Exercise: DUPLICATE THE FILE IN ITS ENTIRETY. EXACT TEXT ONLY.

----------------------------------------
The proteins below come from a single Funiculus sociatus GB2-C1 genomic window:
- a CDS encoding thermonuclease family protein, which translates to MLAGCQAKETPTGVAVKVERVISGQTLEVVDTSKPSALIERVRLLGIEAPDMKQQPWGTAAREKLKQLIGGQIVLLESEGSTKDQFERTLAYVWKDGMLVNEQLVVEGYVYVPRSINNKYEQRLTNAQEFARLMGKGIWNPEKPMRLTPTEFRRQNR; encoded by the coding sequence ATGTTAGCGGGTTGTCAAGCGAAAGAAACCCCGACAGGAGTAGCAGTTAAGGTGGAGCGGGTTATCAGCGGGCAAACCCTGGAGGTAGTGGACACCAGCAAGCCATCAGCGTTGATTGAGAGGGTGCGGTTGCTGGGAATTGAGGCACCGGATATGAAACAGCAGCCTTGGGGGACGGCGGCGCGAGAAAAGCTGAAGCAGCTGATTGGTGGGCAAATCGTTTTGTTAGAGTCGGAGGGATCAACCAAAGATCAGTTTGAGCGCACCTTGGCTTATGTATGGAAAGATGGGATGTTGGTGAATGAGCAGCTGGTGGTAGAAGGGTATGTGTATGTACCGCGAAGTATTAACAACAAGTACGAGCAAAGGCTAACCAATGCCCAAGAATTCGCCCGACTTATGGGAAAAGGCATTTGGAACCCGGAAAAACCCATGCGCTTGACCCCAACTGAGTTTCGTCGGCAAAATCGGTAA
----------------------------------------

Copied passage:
The proteins below come from a single Funiculus sociatus GB2-C1 genomic window:
- a CDS encoding thermonuclease family protein, which translates to MLAGCQAKETPTGVAVKVERVISGQTLEVVDTSKPSALIERVRLLGIEAPDMKQQPWGTAAREKLKQLIGGQIVLLESEGSTKDQFERTLAYVWKDGMLVNEQLVVEGYVYVPRSINNKYEQRLTNAQEFARLMGKGIWNPEKPMRLTPTEFRRQNR; encoded by the coding sequence ATGTTAGCGGGTTGTCAAGCGAAAGAAACCCCGACAGGAGTAGCAGTTAAGGTGGAGCGGGTTATCAGCGGGCAAACCCTGGAGGTAGTGGACACCAGCAAGCCATCAGCGTTGATTGAGAGGGTGCGGTTGCTGGGAATTGAGGCACCGGATATGAAACAGCAGCCTTGGGGGACGGCGGCGCGAGAAAAGCTGAAGCAGCTGATTGGTGGGCAAATCGTTTTGTTAGAGTCGGAGGGATCAACCAAAGATCAGTTTGAGCGCACCTTGGCTTATGTATGGAAAGATGGGATGTTGGTGAATGAGCAGCTGGTGGTAGAAGGGTATGTGTATGTACCGCGAAGTATTAACAACAAGTACGAGCAAAGGCTAACCAATGCCCAAGAATTCGCCCGACTTATGGGAAAAGGCATTTGGAACCCGGAAAAACCCATGCGCTTGACCCCAACTGAGTTTCGTCGGCAAAATCGGTAA